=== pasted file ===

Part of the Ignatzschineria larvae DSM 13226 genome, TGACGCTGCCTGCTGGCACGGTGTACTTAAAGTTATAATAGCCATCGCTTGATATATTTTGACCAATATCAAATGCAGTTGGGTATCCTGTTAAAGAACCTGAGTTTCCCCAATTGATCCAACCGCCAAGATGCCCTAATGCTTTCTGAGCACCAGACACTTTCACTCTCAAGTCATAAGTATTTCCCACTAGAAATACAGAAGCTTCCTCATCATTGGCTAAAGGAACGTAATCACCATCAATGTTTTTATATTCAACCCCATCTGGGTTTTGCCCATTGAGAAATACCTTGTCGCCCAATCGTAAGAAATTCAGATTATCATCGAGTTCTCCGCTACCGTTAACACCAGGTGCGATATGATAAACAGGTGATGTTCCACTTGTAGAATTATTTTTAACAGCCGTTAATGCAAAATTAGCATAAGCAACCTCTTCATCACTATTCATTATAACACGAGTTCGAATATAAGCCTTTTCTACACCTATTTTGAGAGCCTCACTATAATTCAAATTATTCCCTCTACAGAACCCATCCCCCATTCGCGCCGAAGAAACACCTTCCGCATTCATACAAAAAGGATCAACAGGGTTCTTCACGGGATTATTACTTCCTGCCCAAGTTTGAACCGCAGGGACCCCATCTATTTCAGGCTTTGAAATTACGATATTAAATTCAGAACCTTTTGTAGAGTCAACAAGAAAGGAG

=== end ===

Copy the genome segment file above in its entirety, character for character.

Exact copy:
Part of the Ignatzschineria larvae DSM 13226 genome, TGACGCTGCCTGCTGGCACGGTGTACTTAAAGTTATAATAGCCATCGCTTGATATATTTTGACCAATATCAAATGCAGTTGGGTATCCTGTTAAAGAACCTGAGTTTCCCCAATTGATCCAACCGCCAAGATGCCCTAATGCTTTCTGAGCACCAGACACTTTCACTCTCAAGTCATAAGTATTTCCCACTAGAAATACAGAAGCTTCCTCATCATTGGCTAAAGGAACGTAATCACCATCAATGTTTTTATATTCAACCCCATCTGGGTTTTGCCCATTGAGAAATACCTTGTCGCCCAATCGTAAGAAATTCAGATTATCATCGAGTTCTCCGCTACCGTTAACACCAGGTGCGATATGATAAACAGGTGATGTTCCACTTGTAGAATTATTTTTAACAGCCGTTAATGCAAAATTAGCATAAGCAACCTCTTCATCACTATTCATTATAACACGAGTTCGAATATAAGCCTTTTCTACACCTATTTTGAGAGCCTCACTATAATTCAAATTATTCCCTCTACAGAACCCATCCCCCATTCGCGCCGAAGAAACACCTTCCGCATTCATACAAAAAGGATCAACAGGGTTCTTCACGGGATTATTACTTCCTGCCCAAGTTTGAACCGCAGGGACCCCATCTATTTCAGGCTTTGAAATTACGATATTAAATTCAGAACCTTTTGTAGAGTCAACAAGAAAGGAG